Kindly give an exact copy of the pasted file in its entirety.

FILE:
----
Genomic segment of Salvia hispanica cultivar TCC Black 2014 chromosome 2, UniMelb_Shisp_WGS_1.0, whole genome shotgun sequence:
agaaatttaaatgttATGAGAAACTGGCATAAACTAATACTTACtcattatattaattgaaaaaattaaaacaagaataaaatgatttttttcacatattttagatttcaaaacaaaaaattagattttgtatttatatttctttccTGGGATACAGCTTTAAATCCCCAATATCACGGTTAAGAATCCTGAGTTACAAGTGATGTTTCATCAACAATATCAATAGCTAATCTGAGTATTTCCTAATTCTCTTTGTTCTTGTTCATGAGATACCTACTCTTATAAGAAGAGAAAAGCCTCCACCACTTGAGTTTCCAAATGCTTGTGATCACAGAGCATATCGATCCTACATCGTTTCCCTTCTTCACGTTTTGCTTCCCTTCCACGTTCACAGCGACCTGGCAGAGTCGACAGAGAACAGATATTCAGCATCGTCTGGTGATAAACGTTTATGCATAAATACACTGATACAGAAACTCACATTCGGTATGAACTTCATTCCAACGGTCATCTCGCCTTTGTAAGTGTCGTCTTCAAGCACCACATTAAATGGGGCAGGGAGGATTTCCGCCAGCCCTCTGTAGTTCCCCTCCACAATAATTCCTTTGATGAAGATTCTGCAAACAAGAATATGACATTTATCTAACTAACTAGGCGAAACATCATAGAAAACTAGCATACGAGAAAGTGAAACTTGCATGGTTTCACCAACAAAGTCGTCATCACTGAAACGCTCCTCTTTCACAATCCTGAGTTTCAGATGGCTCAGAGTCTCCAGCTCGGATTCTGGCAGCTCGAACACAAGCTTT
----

Genomic segment of Salvia hispanica cultivar TCC Black 2014 chromosome 2, UniMelb_Shisp_WGS_1.0, whole genome shotgun sequence:
agaaatttaaatgttATGAGAAACTGGCATAAACTAATACTTACtcattatattaattgaaaaaattaaaacaagaataaaatgatttttttcacatattttagatttcaaaacaaaaaattagattttgtatttatatttctttccTGGGATACAGCTTTAAATCCCCAATATCACGGTTAAGAATCCTGAGTTACAAGTGATGTTTCATCAACAATATCAATAGCTAATCTGAGTATTTCCTAATTCTCTTTGTTCTTGTTCATGAGATACCTACTCTTATAAGAAGAGAAAAGCCTCCACCACTTGAGTTTCCAAATGCTTGTGATCACAGAGCATATCGATCCTACATCGTTTCCCTTCTTCACGTTTTGCTTCCCTTCCACGTTCACAGCGACCTGGCAGAGTCGACAGAGAACAGATATTCAGCATCGTCTGGTGATAAACGTTTATGCATAAATACACTGATACAGAAACTCACATTCGGTATGAACTTCATTCCAACGGTCATCTCGCCTTTGTAAGTGTCGTCTTCAAGCACCACATTAAATGGGGCAGGGAGGATTTCCGCCAGCCCTCTGTAGTTCCCCTCCACAATAATTCCTTTGATGAAGATTCTGCAAACAAGAATATGACATTTATCTAACTAACTAGGCGAAACATCATAGAAAACTAGCATACGAGAAAGTGAAACTTGCATGGTTTCACCAACAAAGTCGTCATCACTGAAACGCTCCTCTTTCACAATCCTGAGTTTCAGATGGCTCAGAGTCTCCAGCTCGGATTCTGGCAGCTCGAACACAAGCTTT